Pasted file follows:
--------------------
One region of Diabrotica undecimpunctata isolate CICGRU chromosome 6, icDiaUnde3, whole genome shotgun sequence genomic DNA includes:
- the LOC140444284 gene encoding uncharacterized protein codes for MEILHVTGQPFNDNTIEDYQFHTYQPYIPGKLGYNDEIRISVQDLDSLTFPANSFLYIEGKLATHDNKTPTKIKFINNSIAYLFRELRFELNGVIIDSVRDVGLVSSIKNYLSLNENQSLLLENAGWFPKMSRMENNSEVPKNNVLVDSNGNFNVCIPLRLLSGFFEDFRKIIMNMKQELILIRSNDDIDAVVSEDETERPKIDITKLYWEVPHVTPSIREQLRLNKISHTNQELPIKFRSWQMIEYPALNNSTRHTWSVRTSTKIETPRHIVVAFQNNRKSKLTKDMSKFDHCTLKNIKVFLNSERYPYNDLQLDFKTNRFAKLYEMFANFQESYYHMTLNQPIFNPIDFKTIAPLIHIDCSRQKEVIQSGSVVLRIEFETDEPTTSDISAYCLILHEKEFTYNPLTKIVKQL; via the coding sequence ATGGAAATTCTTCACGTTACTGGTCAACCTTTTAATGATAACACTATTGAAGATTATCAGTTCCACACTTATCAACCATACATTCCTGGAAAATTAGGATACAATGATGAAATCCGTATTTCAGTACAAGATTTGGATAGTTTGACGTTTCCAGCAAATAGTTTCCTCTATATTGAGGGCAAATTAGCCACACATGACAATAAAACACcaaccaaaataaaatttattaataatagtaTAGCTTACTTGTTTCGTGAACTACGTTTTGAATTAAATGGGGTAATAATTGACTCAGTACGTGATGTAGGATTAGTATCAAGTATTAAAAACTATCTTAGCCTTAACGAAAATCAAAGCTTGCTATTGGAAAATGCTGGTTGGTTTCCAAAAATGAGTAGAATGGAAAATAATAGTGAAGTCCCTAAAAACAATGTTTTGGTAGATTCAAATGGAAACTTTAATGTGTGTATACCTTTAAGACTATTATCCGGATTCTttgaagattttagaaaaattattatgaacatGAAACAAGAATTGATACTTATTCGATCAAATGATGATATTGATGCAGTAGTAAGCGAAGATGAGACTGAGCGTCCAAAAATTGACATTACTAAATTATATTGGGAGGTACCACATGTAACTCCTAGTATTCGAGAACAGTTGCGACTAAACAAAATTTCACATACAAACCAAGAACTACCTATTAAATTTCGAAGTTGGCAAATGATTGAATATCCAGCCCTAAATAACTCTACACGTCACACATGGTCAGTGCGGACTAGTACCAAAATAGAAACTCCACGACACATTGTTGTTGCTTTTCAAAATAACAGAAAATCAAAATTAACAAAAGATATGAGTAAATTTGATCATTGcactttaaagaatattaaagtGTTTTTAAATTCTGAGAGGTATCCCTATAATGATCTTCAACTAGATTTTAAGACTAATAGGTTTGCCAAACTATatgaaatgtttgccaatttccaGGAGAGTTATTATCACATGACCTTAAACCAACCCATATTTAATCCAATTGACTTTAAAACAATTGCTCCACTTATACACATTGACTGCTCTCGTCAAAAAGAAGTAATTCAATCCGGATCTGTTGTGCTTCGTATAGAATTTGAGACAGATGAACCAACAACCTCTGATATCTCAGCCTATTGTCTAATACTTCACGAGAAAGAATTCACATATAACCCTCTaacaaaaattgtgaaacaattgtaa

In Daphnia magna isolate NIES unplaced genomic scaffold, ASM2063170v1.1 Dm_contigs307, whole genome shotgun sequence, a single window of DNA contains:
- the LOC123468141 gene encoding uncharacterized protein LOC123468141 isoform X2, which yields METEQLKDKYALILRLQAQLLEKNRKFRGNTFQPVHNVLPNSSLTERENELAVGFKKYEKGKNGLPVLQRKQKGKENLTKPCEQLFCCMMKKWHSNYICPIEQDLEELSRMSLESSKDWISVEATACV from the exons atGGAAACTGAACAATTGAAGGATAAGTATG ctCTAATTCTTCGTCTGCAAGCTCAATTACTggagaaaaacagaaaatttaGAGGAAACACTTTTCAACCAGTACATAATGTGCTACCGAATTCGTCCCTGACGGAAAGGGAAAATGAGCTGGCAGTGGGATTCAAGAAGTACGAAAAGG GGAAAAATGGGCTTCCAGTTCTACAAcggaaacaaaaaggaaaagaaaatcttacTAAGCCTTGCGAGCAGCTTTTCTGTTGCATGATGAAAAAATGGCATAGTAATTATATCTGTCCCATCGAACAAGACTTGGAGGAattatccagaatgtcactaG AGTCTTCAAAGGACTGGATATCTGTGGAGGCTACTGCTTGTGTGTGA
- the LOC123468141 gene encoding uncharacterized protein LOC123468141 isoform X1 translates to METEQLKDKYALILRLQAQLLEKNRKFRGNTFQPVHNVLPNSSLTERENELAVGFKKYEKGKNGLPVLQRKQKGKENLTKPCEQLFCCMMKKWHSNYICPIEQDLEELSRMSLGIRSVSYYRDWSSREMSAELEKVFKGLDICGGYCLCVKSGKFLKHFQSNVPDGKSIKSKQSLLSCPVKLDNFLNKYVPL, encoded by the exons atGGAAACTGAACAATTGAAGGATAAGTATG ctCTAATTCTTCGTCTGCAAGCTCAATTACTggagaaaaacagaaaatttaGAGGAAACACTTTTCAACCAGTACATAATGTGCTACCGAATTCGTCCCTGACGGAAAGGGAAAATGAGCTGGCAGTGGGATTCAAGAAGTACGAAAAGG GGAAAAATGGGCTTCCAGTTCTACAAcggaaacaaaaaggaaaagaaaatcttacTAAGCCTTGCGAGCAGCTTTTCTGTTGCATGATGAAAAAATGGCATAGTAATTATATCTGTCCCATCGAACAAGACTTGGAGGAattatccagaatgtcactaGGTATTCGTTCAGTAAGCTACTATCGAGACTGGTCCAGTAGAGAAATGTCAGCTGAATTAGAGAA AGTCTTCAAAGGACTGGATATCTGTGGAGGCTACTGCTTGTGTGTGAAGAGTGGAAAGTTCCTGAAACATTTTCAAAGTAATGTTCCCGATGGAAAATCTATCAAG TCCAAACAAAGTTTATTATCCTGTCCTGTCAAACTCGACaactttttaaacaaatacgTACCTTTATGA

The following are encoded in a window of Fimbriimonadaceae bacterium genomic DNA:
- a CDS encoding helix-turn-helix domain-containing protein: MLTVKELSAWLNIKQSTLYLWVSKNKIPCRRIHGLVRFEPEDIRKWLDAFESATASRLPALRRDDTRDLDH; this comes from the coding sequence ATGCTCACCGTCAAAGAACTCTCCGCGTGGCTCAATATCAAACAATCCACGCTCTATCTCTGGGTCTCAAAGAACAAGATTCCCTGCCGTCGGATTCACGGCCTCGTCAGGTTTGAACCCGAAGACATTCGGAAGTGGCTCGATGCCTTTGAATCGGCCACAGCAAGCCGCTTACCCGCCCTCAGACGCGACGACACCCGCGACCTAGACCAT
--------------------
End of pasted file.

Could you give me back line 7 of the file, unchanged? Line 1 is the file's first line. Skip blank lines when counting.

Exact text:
- a CDS encoding helix-turn-helix domain-containing protein: MLTVKELSAWLNIKQSTLYLWVSKNKIPCRRIHGLVRFEPEDIRKWLDAFESATASRLPALRRDDTRDLDH; this comes from the coding sequence ATGCTCACCGTCAAAGAACTCTCCGCGTGGCTCAATATCAAACAATCCACGCTCTATCTCTGGGTCTCAAAGAACAAGATTCCCTGCCGTCGGATTCACGGCCTCGTCAGGTTTGAACCCGAAGACATTCGGAAGTGGCTCGATGCCTTTGAATCGGCCACAGCAAGCCGCTTACCCGCCCTCAGACGCGACGACACCCGCGACCTAGACCAT